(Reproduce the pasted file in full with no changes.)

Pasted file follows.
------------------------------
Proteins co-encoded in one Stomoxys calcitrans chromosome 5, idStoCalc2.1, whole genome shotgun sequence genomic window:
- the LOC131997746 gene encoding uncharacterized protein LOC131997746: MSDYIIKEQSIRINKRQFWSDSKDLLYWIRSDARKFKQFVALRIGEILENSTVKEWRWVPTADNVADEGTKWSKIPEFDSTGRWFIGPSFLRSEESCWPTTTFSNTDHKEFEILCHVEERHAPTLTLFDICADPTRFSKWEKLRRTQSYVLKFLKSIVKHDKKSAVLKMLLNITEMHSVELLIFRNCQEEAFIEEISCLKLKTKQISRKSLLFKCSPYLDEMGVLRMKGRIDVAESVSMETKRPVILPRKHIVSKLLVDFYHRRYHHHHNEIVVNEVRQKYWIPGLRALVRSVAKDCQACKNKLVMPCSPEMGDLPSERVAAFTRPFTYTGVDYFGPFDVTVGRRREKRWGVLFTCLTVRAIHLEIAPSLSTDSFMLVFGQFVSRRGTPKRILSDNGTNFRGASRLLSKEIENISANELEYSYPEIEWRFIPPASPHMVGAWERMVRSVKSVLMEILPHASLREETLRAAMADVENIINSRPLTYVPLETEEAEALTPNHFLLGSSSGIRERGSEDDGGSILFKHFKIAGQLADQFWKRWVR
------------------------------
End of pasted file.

Proteins co-encoded in one Stomoxys calcitrans chromosome 5, idStoCalc2.1, whole genome shotgun sequence genomic window:
- the LOC131997746 gene encoding uncharacterized protein LOC131997746: MSDYIIKEQSIRINKRQFWSDSKDLLYWIRSDARKFKQFVALRIGEILENSTVKEWRWVPTADNVADEGTKWSKIPEFDSTGRWFIGPSFLRSEESCWPTTTFSNTDHKEFEILCHVEERHAPTLTLFDICADPTRFSKWEKLRRTQSYVLKFLKSIVKHDKKSAVLKMLLNITEMHSVELLIFRNCQEEAFIEEISCLKLKTKQISRKSLLFKCSPYLDEMGVLRMKGRIDVAESVSMETKRPVILPRKHIVSKLLVDFYHRRYHHHHNEIVVNEVRQKYWIPGLRALVRSVAKDCQACKNKLVMPCSPEMGDLPSERVAAFTRPFTYTGVDYFGPFDVTVGRRREKRWGVLFTCLTVRAIHLEIAPSLSTDSFMLVFGQFVSRRGTPKRILSDNGTNFRGASRLLSKEIENISANELEYSYPEIEWRFIPPASPHMVGAWERMVRSVKSVLMEILPHASLREETLRAAMADVENIINSRPLTYVPLETEEAEALTPNHFLLGSSSGIRERGSEDDGGSILFKHFKIAGQLADQFWKRWVR